It’s also true that the American political and pundit class, caught up in the quadrennial churn of the presidential cycle, moves on quickly from the wars and interventions of the past. The war in Indochina might have been a terrible mistake, but it is now firmly in the rear-view mirror, confined to the museum realm of the done-and-dusted. Whatever our past mistakes, this past is of only glancing relevance to the present. (And in any case, our intentions were good.)

The United States has always affected a certain aloofness from history. As the theologian Reinhold Niebuhr wrote in The Irony of American History, the US was born at the height of the Enlightenment with the sense of being a “‘separated’ nation, which God was using to make a new beginning for mankind”. Armed with a universal mission, Americans could contemplate interventions in far-off lands while thinking of themselves not as potential masters — successors to the European colonial enterprise — “but as tutors of mankind in its pilgrimage to perfection”. Within this architecture of good intentions, it is easy to see how US officials could pursue a policy of supporting a regime like the Khmer Rouge until 1990, and then turn around and lecture Cambodian leaders about accountability in 1994.

Cambodia, on the other hand, remains less able to transcend its history. It has neither the wealth and power of the United States, nor the continental basis of its optimism (“from sea to shining sea”). It reminds me of historian Garry Wills’ description of the South — the one part of the US to have known real defeat. Wills wrote that the South escaped “one of the worst character traits of America, its sappy optimism, its weakness of positive thinking. The North puffed confidently into the future, Panglossian about progress, always bound to win. But the South had lost. It knew there was an America that could be defeated.”

Cambodia has known defeat and decline — and devastation, too, worse even than that visited upon the South during Sherman’s march to the sea. For centuries it has sat amid an awkward geography, with few natural borders, its survival always in question in the face of repeated foreign interventions. Perhaps it is no surprise that, when seeking to explain his country’s recent history, Youk Chhang, the director of the US-funded Documentation Center of Cambodia, frequently reaches for William Faulkner, a Southern author: “The past isn’t dead. It’s not even past.” A more immediate reason that Cambodia’s history remains so current is that most of Cambodia’s political class came of age in the 1960s, steeped in an anti-colonial tradition that continues to dominate the country’s politics today. (Despite approaching the end of his thirty-second year in power, Hun Sen will be just sixty-five this year).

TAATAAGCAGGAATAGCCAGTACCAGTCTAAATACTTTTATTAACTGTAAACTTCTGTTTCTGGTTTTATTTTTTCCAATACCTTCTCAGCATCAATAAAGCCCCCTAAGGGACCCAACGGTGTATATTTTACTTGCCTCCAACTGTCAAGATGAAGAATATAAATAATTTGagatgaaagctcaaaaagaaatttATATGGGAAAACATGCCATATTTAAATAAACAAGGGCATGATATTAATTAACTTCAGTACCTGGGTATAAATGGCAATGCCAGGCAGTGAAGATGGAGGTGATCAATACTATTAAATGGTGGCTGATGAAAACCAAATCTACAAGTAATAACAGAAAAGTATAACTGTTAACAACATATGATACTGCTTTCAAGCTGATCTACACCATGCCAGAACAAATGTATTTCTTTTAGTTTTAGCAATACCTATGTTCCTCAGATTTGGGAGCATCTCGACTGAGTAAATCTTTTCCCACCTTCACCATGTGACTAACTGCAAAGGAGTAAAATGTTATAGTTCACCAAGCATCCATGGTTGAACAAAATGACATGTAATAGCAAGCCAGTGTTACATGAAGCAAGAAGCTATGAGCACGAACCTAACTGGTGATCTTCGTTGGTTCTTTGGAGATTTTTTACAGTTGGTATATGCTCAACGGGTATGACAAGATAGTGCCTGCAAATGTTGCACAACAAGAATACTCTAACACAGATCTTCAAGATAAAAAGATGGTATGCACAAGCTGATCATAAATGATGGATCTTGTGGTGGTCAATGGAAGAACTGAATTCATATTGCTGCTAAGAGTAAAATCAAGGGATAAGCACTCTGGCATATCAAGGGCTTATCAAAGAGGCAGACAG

No matter how much Washington wants to put the history of the Cold War behind it, then, it remains alive for Cambodia’s government, making it difficult for the US to separate its criticisms of the CPP government from American actions of the recent past. The reason Hun Sen returns again and again to the history of the US bombing of the 1960s and 1970s is that it is both politically effective and morally unanswerable. As bad as it is and has been, what has his government done that comes even close to the devastation of “Operation Freedom Deal”?

One quirk of recent Cambodian history is that the country has been held to a different, higher standard than its neighbours; such are the wages, I suppose, of having been an international nation-building “project”. For Hun Sen’s critics in the US, Cambodian history often seems as if it began in Paris in 1991, when his government was offered, and spurned, the gift of democracy. But for these standards to remain morally tenable, they need to be balanced by the backstory. Forgiving the Cambodian debt of the early 1970s would go at least some way towards rebalancing the moral ledger. Cambodia’s pugnacious strongman has few friends in Washington, but US officials need to realise that it is possible to be right for the wrong reasons. At the end of the Cold War, the United States drew a line under its own history in Cambodia. It’s well past time for it to extend that line in the other direction as well.

Published in The Mekong Review, July-September 2017.